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Characteristics of a Magnetically Levitated Flexible Rotor When in Contact With One or More Auxiliary Bearings

[+] Author Affiliations
Patrick S. Keogh, Yuan Hui Seow

University of Bath, Bath, UK

Matthew O. T. Cole

Chiang Mai University, Chiang Mai, Thailand

Paper No. GT2005-68583, pp. 791-799; 9 pages
  • ASME Turbo Expo 2005: Power for Land, Sea, and Air
  • Volume 4: Turbo Expo 2005
  • Reno, Nevada, USA, June 6–9, 2005
  • Conference Sponsors: International Gas Turbine Institute
  • ISBN: 0-7918-4727-6 | eISBN: 0-7918-3754-8
  • Copyright © 2005 by ASME


The case for installing auxiliary bearings in parallel with magnetic bearings is often made with regard to touchdown, when a complete system failure occurs. The work reported in this paper focuses on the case when rotor/auxiliary bearing contact occurs, but the magnetic bearings retain their functionality. One may envisage future transportation applications in which this situation would occur, for example, during high acceleration levels induced by turbulence. An understanding of the rotor dynamic response during contact conditions could enable auxiliary bearing life expectancy to be extended using appropriate control action from the still functional magnetic bearings. To achieve this, a system model is required for control strategy design purposes. This paper considers the development of a non-linear system model for predicting the contact dynamics in a flexible rotor/magnetic/auxiliary bearing system. Previous experimental work produced similar contact dynamic response characteristics; whether due to unbalance or circular forcing through a magnetic bearing. Initial model-based predictions of these tests did not provide sufficiently accurate reproduction of the measured orbits, particularly in the presence of auxiliary bearing misalignment and multi-plane rotor contact. Parameter variations are thus undertaken to investigate the reasons for these differences. Contrary to expectations, uncertainty in the magnetic bearing characteristics during contact conditions appears to offer an explanation.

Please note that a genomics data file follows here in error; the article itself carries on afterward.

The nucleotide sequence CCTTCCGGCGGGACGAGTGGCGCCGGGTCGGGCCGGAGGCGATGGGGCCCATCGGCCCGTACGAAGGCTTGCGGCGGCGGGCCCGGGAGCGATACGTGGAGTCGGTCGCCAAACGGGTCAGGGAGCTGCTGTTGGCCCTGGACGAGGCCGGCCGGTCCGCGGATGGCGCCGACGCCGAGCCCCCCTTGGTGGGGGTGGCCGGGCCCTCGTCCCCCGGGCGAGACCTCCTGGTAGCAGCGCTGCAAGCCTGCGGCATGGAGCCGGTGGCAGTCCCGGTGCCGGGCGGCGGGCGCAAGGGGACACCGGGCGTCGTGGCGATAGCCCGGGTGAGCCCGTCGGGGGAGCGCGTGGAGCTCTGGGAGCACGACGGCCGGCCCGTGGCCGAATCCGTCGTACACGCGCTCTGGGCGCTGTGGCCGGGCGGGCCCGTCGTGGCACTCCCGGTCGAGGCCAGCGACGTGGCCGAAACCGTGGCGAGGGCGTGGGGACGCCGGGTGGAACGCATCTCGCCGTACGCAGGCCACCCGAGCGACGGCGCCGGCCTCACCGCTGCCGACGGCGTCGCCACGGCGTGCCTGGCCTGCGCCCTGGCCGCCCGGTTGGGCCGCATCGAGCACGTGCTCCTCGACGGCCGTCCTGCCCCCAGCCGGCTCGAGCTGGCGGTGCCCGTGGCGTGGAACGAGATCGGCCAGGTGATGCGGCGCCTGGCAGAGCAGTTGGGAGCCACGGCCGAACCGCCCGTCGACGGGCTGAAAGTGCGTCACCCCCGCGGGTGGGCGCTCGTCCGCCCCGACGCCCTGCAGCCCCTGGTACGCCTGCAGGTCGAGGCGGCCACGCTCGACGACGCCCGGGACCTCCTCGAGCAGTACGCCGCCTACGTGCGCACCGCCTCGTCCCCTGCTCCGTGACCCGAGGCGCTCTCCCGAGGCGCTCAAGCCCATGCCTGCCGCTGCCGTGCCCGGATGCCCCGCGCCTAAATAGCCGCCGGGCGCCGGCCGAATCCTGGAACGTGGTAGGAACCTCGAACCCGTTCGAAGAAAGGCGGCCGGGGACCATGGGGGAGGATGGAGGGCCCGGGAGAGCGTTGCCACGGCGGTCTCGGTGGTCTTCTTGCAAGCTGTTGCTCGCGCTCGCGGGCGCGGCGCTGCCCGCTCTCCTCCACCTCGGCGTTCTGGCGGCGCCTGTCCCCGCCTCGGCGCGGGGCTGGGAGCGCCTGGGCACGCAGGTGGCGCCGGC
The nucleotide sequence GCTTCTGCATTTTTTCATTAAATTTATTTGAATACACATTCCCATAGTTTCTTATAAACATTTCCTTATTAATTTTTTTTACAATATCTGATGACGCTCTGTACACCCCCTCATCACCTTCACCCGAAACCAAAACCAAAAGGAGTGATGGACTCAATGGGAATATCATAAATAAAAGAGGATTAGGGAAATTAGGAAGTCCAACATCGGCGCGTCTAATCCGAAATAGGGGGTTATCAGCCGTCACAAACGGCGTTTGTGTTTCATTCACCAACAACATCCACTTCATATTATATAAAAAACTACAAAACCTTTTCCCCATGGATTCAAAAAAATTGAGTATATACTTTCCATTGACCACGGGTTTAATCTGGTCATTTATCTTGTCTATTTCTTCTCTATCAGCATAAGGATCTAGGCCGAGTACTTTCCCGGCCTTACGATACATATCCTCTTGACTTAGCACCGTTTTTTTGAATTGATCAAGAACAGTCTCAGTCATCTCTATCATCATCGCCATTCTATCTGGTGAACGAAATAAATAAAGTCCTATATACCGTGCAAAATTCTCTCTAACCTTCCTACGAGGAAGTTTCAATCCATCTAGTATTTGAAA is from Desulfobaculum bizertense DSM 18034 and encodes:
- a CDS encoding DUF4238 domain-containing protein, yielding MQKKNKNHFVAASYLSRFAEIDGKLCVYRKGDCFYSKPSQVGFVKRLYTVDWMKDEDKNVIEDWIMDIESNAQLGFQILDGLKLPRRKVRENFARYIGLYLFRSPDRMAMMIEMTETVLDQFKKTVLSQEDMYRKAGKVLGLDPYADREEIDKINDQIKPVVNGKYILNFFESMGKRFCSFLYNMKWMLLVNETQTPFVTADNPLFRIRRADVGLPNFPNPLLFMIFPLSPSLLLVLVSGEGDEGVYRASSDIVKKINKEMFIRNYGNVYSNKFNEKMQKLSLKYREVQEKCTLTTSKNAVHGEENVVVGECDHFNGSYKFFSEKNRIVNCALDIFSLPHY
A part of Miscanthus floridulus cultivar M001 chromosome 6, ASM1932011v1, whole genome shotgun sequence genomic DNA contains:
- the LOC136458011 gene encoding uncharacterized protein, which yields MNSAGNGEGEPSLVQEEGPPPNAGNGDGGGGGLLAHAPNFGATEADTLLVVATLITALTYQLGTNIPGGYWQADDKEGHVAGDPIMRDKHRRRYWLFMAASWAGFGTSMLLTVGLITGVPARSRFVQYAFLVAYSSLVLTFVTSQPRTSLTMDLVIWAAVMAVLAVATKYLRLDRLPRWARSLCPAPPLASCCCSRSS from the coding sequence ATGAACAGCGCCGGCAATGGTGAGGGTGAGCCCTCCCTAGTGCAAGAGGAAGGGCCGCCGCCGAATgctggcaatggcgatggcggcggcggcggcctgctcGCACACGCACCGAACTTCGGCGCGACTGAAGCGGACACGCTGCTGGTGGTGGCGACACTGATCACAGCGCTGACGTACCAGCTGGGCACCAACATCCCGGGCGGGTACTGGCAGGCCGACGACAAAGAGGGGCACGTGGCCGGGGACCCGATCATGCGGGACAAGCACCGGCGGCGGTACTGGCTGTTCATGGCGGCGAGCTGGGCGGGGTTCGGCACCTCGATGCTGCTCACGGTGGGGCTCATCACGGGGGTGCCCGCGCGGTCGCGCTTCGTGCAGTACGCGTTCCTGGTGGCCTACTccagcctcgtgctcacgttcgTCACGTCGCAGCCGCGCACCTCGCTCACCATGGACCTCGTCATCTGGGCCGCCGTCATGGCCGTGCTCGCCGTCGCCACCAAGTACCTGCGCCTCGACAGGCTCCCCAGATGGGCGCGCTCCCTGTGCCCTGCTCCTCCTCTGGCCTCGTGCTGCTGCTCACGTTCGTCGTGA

Copyright © 2005 by ASME
Topics: Bearings , Rotors



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